Funeral potatoes: The name alone conjures gloomy scenes of mourners. The cheesy potato casserole is likely the invention of a women-run philanthropic organization within the Church of Latter Day Saints called the Relief Society. In order to ease the burdens of grieving families, Relief Society members whipped up the dish to serve at post-funeral luncheons, which is how it earned its unflattering moniker.
Easy to make and serve for a big group, the dish quickly became a staple at gatherings within the Mormon church — LDS Daily writes that “funeral potatoes are definitely inseparable from Mormon culture. While the origins of funeral potatoes might be somber, the dish is now associated with family, comfort, and Thanksgiving dinner.”
A basic funeral potatoes recipe includes cheese, creamy soup, onions, potatoes, and a crunchy chip or corn flake topping. The key to funeral potatoes is of course the carbs, which come in the form of hash browns — frozen is perfectly acceptable, though the more dedicated home cook will likely shred fresh potatoes. Ham, jalapeños, and bacon can all be added to funeral potatoes for an additional layer of flavor.
In a 2017 Food & Wine story, Jenn Rice (who was introduced to the dish by her husband, a native of Salt Lake City) writes that funeral potatoes are, “one of the most oddly satisfying creations that exists in America—nay, the world,” and names them “one of the greatest American triumphs.” But she also admits that few people outside the “Intermountain West,” have had the opportunity to try them. Perhaps that theory is evidenced by a scandalized 2018 New York Post article calling funeral potatoes “oddly named,” “disturbing,” and “mysterious.”
Such claims will sound outrageous to people from the Western United States. Funeral potatoes are no longer confined to Mormon funeral luncheons, and now grace dinner tables from Idaho to Colorado all the way down to Arizona. It’s worth noting that you’ll find funeral potatoes as far south as Texas, where the dish might go by the name “potato casserole.” The blogger who goes by the name Homesick Texan remembers eating potato casserole at her grandmother’s funeral, writing, “While it will be impossible to fill the void left by Grandma Ashner, for a moment at least, funeral food such as this potato casserole rose to the occasion and did its part.”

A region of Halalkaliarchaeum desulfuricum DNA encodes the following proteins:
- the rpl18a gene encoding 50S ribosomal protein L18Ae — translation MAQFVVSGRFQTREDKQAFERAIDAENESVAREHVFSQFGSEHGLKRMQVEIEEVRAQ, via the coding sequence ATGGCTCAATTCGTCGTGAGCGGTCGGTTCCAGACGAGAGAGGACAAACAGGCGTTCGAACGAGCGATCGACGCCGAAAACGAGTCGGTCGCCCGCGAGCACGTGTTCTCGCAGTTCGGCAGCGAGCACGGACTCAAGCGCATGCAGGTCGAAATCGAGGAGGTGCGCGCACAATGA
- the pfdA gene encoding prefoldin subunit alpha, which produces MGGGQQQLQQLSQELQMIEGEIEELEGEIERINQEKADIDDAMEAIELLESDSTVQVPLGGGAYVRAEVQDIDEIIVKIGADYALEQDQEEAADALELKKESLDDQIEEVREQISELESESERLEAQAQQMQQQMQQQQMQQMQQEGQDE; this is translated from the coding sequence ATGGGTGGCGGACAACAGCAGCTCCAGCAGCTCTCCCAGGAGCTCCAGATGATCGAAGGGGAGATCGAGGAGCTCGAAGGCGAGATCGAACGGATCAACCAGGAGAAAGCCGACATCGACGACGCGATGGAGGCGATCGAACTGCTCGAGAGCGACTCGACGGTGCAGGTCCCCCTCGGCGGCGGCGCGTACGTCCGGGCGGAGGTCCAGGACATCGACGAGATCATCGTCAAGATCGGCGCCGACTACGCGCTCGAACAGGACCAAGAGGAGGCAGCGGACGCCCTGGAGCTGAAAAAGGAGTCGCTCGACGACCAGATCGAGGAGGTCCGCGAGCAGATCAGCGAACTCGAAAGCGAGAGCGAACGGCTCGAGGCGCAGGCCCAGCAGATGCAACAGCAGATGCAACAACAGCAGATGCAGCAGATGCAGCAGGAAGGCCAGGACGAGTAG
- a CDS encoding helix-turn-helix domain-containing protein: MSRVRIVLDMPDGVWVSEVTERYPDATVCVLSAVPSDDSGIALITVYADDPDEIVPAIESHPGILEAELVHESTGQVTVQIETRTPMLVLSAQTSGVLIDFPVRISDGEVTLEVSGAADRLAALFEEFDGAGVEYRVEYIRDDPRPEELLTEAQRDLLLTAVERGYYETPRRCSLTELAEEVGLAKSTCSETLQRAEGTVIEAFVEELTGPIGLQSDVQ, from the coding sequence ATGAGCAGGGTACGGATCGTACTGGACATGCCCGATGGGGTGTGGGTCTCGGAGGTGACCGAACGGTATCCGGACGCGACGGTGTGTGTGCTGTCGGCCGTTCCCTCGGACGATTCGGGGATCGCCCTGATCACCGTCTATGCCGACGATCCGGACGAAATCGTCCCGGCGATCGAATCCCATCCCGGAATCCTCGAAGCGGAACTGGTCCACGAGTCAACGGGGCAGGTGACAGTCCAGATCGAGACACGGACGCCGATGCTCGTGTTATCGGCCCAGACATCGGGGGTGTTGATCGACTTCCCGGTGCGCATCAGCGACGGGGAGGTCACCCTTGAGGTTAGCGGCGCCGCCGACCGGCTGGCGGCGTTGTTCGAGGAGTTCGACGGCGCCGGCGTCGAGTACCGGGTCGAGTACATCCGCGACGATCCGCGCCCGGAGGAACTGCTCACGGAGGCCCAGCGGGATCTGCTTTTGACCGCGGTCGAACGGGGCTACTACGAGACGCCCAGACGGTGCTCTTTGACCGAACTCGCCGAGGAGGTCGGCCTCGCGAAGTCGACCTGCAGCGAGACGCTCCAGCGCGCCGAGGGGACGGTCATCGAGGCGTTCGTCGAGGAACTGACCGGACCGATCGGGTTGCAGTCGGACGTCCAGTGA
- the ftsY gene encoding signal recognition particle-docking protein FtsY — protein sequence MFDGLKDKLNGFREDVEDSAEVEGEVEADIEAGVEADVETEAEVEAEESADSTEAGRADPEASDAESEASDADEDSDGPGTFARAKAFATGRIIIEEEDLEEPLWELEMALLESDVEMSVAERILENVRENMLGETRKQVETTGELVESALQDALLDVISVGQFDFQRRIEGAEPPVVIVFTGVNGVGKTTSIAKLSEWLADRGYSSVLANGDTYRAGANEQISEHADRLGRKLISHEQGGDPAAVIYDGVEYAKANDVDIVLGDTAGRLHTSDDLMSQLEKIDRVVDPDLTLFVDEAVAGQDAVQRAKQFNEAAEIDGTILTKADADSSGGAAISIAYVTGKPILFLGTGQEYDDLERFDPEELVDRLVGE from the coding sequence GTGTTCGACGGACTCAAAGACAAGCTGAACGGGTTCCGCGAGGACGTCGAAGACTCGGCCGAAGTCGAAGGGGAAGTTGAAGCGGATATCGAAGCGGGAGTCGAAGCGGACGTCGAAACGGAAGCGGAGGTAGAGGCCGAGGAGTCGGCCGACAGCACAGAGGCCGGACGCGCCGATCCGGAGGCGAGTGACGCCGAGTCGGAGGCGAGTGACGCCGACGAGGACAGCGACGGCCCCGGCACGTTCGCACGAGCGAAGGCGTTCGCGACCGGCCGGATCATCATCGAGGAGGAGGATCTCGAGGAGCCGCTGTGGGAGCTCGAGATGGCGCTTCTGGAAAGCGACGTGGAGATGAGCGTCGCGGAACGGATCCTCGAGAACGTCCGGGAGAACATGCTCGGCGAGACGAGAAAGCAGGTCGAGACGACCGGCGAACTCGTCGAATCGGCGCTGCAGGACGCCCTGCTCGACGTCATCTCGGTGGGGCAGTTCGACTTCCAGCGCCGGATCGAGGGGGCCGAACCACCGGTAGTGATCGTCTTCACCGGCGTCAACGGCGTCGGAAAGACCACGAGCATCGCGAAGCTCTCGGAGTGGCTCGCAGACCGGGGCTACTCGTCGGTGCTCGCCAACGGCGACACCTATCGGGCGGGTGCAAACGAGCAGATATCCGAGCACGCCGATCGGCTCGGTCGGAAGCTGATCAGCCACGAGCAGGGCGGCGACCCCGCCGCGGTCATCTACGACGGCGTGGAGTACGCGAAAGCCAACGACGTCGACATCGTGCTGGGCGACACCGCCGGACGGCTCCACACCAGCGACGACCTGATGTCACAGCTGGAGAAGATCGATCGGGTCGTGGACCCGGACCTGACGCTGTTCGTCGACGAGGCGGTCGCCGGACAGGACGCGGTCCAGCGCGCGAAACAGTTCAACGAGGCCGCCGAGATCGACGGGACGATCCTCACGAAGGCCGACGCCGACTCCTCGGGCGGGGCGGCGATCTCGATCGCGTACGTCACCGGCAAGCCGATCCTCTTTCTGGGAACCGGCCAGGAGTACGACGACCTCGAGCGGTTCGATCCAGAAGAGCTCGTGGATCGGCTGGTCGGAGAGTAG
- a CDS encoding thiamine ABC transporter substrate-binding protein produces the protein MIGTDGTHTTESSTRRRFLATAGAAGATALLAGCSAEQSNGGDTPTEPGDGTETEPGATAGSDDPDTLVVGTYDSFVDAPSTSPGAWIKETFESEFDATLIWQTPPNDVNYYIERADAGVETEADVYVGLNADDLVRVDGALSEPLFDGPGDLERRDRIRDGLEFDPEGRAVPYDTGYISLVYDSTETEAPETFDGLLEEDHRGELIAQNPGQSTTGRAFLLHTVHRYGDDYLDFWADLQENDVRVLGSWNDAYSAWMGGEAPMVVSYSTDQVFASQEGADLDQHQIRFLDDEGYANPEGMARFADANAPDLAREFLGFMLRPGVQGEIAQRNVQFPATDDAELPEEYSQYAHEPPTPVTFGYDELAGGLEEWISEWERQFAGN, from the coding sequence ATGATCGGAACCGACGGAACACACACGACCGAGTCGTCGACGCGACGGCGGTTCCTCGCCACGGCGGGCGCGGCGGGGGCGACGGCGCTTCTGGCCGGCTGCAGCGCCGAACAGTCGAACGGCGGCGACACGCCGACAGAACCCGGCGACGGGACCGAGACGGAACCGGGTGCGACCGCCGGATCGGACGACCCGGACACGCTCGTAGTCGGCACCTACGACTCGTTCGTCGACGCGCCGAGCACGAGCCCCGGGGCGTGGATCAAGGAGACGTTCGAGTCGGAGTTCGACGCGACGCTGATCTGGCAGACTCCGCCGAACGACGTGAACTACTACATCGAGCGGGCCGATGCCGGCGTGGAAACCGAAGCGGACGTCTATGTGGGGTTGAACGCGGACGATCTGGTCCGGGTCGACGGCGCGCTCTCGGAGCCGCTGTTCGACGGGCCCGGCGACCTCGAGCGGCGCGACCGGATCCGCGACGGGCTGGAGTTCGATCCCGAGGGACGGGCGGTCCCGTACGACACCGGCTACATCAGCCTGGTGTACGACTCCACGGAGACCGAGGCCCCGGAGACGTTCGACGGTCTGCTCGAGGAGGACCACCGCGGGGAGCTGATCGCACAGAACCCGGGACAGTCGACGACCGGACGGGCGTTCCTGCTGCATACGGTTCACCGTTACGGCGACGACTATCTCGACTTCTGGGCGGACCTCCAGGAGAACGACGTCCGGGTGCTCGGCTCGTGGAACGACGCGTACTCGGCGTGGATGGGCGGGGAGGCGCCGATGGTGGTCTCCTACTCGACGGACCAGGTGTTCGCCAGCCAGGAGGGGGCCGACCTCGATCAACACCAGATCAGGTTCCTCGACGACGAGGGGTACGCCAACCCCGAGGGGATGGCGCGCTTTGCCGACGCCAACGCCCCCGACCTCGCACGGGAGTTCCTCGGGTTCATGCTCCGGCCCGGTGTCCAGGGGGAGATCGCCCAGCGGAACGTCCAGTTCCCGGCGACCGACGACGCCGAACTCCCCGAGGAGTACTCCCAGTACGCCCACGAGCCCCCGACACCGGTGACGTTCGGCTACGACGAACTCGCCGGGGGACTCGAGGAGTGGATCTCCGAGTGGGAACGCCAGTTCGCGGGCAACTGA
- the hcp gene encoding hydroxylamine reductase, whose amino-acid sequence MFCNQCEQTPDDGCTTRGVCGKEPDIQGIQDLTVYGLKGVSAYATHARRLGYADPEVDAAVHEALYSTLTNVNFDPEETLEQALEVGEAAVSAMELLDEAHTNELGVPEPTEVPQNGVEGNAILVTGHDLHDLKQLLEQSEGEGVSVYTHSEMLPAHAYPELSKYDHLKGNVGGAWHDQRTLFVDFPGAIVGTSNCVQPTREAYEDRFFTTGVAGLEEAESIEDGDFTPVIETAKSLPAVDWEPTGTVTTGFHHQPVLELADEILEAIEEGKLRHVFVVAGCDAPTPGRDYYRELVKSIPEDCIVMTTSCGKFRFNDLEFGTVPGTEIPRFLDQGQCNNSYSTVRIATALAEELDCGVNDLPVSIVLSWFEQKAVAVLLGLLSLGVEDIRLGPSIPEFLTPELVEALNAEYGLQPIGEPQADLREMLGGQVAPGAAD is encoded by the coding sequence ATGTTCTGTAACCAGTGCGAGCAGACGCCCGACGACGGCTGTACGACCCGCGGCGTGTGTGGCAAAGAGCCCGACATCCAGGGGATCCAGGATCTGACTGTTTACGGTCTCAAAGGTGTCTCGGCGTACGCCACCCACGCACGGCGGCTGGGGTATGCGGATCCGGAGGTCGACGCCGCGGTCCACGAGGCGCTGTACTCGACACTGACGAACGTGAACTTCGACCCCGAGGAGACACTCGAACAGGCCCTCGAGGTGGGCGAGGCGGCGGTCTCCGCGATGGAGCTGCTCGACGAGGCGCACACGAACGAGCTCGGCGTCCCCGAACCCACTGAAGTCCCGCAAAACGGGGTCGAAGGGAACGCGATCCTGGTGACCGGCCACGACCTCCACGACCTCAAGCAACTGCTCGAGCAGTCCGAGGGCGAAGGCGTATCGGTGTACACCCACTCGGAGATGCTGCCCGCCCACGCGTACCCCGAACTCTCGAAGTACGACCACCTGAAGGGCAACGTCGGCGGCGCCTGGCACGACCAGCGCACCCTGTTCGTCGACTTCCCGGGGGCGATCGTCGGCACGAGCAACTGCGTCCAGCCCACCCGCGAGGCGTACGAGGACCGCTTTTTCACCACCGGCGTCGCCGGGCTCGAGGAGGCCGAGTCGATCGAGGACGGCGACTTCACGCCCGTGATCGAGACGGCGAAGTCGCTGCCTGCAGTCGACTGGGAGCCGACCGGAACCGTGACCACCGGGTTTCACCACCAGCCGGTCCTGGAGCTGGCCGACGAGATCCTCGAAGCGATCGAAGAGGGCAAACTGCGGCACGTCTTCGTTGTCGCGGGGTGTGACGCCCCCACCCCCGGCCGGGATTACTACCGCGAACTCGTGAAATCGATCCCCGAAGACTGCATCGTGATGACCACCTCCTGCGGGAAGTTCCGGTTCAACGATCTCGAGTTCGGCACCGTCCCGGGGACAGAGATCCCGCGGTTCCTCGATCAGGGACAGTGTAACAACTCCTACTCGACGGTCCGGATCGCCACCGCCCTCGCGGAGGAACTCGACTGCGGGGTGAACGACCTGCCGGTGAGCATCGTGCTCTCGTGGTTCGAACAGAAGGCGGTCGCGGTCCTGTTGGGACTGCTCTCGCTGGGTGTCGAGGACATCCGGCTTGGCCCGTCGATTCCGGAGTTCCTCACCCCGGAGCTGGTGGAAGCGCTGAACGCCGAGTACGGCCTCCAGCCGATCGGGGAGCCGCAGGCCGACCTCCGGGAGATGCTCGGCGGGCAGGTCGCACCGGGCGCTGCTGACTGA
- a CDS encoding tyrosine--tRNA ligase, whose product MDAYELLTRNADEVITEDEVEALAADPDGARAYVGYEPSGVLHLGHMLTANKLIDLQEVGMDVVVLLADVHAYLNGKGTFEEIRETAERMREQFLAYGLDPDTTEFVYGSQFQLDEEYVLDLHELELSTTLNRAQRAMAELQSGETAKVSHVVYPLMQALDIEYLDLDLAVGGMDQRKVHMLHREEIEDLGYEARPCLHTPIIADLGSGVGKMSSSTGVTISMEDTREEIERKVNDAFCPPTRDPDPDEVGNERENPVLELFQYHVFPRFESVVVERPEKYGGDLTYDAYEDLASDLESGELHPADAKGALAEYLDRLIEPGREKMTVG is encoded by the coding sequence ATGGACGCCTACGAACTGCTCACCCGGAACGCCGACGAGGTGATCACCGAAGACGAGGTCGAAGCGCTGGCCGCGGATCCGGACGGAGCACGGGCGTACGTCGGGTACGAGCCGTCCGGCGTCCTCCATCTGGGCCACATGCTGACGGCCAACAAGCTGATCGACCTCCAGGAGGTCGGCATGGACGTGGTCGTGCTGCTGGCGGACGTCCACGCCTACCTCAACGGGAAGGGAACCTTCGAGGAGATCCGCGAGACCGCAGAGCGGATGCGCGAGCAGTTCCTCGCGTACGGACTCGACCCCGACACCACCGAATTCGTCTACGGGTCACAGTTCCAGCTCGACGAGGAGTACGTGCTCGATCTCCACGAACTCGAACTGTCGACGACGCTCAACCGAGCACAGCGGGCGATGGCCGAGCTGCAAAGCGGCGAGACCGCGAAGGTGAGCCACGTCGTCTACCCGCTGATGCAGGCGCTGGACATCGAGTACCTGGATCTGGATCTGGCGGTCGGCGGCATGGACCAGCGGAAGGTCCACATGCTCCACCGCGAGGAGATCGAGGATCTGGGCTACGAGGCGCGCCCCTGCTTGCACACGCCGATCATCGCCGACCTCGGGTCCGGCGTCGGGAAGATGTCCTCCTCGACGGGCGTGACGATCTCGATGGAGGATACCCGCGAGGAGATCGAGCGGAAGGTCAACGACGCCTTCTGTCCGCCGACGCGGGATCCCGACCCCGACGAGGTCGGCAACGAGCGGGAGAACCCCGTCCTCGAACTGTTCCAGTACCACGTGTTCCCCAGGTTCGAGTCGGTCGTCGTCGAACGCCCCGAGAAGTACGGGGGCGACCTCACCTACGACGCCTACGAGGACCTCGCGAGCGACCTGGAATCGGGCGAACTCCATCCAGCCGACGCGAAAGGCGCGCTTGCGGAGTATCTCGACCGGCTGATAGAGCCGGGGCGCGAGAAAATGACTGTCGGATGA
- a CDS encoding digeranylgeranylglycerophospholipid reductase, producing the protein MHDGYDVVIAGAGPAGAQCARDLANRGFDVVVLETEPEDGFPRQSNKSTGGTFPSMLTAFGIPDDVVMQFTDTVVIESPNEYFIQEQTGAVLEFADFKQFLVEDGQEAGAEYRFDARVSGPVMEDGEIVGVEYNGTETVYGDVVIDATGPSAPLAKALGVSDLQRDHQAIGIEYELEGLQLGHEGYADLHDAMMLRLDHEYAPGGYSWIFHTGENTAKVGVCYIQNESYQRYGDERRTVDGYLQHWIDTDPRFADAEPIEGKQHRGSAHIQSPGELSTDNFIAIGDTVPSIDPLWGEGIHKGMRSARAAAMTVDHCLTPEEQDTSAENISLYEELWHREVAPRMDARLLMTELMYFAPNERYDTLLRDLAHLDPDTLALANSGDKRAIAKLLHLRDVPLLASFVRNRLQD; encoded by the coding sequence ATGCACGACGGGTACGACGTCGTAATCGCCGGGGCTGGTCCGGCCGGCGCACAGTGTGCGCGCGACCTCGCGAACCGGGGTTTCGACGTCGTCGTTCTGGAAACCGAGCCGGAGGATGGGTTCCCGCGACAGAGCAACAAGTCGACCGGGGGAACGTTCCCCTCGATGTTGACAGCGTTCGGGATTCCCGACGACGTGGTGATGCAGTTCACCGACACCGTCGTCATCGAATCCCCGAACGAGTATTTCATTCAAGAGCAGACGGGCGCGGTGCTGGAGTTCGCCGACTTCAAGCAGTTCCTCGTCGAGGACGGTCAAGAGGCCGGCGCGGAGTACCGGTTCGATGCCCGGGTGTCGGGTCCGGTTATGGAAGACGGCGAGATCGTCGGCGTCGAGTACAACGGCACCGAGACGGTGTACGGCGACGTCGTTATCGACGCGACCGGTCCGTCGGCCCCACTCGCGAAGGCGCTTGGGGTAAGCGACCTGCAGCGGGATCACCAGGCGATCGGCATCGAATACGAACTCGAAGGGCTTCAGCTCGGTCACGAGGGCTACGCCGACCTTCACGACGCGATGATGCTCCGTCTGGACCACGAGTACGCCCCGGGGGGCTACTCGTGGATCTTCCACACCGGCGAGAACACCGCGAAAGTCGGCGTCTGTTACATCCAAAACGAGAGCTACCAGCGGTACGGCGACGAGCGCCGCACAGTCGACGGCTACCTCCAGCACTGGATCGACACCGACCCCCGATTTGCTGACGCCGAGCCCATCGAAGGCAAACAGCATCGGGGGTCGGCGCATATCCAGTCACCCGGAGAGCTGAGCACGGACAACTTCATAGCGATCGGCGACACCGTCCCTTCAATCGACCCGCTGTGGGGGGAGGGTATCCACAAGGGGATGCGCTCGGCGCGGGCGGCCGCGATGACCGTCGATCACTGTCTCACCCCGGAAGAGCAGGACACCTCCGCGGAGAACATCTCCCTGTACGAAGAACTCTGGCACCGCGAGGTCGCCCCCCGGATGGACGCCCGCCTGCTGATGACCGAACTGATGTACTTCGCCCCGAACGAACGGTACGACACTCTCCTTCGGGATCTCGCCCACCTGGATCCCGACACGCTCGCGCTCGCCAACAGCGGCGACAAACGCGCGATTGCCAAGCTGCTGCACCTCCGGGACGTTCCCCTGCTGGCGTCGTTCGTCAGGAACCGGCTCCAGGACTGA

Still, the dish remains so ubiquitous in Utah that the Utah State Fair sometimes holds a cooking competition specifically for funeral potatoes. When the Winter Olympics were held in Salt Lake City, the state issued a series of collectible pins depicting “Mormon soul food,” including one in the shape of a dish of funeral potatoes.
On Twitter, those users familiar with the dish cracked jokes about how deeply rooted funeral potatoes are in Mormon culture: On July 23, one user wrote, “Don’t forget to set out some funeral potatoes for brigham young tonight!,” a reference to Pioneer Day, celebrated on July 24, as the day the supposed Mormon prophet arrived in the Salt Lake Valley. Another quipped, “I’m going to take this opportunity to remind my fellow Saints that…GREEN BEANS DON’T BELONG IN FUNERAL POTATOES.”
Teasing aside, for many home cooks in this mountainous Western region, you can’t do Turkey Day without funeral potatoes. So why is this dish so well-suited to the epic Thanksgiving dinner spread? You might look to the rest of the region’s cuisine for your answer: Funeral potatoes come from a long tradition of casseroles that rely heavily on convenience foods, those inexpensive boxed or canned ingredients with a long shelf life, making them a favorite among big families.
The commitment to convenience is so strong that a brand called Augason Farms sells funeral potatoes in a pouch — all the dried ingredients (potatoes included) can be poured into a baking dish with water and then baked in the oven for an even faster way to prepare. The product is sold out — perhaps another testament to Americans’ obsession with funeral potatoes.